AN ARTICLE IN a recent Sunday newspaper supplement reported a speech by semanticist Dr. Samuel Hayakawa on the influence of television on children. According to the article, Hayakawa told the American Psychological Association that he sees two primary effects on the youngster whose childhood is spent in front of the tube.
In the first place, the semanticist-turned-college-president said, too much television inspires impersonality: it denies the child the right of being a responsible person who learns to make his own decisions and think for himself. One need only sit passively and absorb what comes on the screen. There is no need for reaction. There is no call to relate the message to life, or even to weigh its values. The child turns on the set and sponges in whatever happens to appear.
Secondly, the psychologists heard, an overdose of television teaches children a false and overly-simple method of problem solving. According to the commercials, every difficulty one might face can be solved by a quick trip to the shopping center. Personality deficiencies, personal desirability, group acceptance — all is quickly handled by the right toothpaste, washing powder or hair spray. The child sees it happen before his own eyes — and all within 60 seconds!
No wonder, then, says Hayakawa, that the same children grow up expecting all problems to have answers that are easy, fast, and require no personal involvement or cost. A generation weaned on such propaganda might be expected to be short on patience when they face real-life anxieties.
This TV-type philosophy can also penetrate our spiritual thinking. Christ has the answers to all our problems, we are told. But we need to remember that we must do some self-sacrificing if the answer Christ gives is to become ours personally and in reality. Bible study is required. Effort must be exerted on our part. Time must and will be consumed before “all’s right with the world.”
We cannot just “turn on” and expect all problems to be solved for us because we are Christians. Some have supposed this and were bitterly disillusioned when their hope failed to materialize. Those who find must be seekers, Jesus said. Doors are not opened without a knock first. Problems will arise from day to day, and whether we view it as a congregation or as individuals, the answer will not just drop out of the sky. There must be prayerful thought, personal effort, and — in most instances — time. It would be wonderful if it were otherwise. But it isn’t.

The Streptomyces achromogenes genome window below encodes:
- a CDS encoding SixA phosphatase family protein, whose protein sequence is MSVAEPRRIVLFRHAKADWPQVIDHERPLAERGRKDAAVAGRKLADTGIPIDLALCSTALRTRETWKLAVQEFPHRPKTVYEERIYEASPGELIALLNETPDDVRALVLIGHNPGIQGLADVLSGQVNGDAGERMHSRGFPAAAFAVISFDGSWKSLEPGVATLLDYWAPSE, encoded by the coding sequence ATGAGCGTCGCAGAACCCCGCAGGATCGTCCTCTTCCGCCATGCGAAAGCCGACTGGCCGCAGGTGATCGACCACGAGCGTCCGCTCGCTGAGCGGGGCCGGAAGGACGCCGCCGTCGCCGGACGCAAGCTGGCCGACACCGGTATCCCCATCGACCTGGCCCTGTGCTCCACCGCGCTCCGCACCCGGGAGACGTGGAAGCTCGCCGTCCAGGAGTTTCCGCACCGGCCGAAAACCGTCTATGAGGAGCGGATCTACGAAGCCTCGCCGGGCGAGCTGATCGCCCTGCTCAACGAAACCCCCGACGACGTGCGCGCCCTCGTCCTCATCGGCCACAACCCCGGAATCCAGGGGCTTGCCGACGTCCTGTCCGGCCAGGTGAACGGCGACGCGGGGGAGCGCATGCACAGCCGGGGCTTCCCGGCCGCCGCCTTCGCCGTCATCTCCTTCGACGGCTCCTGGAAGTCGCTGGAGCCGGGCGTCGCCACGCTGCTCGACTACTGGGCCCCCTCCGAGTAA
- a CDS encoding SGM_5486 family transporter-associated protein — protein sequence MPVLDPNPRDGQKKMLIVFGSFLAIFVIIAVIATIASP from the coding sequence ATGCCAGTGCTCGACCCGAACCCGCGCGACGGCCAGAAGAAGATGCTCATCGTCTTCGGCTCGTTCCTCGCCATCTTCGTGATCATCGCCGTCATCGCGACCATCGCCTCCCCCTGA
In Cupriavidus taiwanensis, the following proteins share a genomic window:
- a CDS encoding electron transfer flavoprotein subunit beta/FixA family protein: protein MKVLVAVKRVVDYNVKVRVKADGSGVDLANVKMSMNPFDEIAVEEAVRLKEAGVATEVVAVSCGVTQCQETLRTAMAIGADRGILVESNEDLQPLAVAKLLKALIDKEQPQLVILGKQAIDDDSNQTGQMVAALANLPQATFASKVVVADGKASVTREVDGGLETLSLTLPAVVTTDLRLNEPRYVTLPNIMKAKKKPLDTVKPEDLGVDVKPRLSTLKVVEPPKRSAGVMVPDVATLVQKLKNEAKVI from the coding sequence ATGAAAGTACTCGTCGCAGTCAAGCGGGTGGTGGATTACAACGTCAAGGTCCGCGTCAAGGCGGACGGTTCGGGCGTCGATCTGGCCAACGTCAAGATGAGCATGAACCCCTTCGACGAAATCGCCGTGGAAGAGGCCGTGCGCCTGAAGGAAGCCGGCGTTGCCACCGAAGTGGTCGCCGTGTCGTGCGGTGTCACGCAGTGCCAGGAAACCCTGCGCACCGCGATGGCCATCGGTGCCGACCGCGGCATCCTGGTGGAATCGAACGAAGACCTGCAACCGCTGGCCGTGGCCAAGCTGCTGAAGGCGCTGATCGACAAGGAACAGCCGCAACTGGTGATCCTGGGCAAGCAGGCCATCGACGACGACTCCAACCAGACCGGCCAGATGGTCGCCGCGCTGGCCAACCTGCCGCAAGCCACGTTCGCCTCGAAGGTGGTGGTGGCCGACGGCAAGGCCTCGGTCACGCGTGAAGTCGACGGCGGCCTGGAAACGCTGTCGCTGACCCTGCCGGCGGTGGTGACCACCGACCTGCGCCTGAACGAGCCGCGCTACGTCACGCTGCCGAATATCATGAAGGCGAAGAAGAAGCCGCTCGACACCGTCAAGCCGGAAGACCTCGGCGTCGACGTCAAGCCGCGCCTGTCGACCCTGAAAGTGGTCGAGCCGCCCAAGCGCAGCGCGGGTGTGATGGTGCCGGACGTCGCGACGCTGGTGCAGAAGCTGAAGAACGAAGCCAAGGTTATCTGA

The day is past (if it ever existed) when a problem could be solved instantly by the authoritative dictum of some learned man or group of men. We are apparently less prone to take the word of men for things today than we once were. ‘Mat is not necessarily either good or bad: it depends on whether we are ready to take the clear words of Scripture instead — even if that demands changes in our own thinking and lives.
Various controversies within the church are also involved here (and new ones are constantly being manufactured by someone, it seems). Because some seek quick nswers, the hawker with the loudest and simplest spiel often attracts the crowds. Many individuals are more concerned with the instant-answer and the minute-solution than with careful (and time-taking) study and application. It is much easier to talk than to think, and not nearly so demanding. There is a time for both, but usually talking should follow thinking and not vice-versa.
It is easy to look for conspiracies and to attach labels. It is not hard to give every man a black or white hat and be done with him. It is more difficult to weigh particular practices and doctrines on their own merit in the light of the Word of God. This is costly: in time, and often in former ideas.
There will never be a shortage of easy answers. These will likely maintain a considerable popularity. But for those who seek more than the 60-second remedy there will also continue to be study, self-investigation, open-mindedness and a desire to appropriate more and more truth from God’s unchanging Word.
May their tribe increase.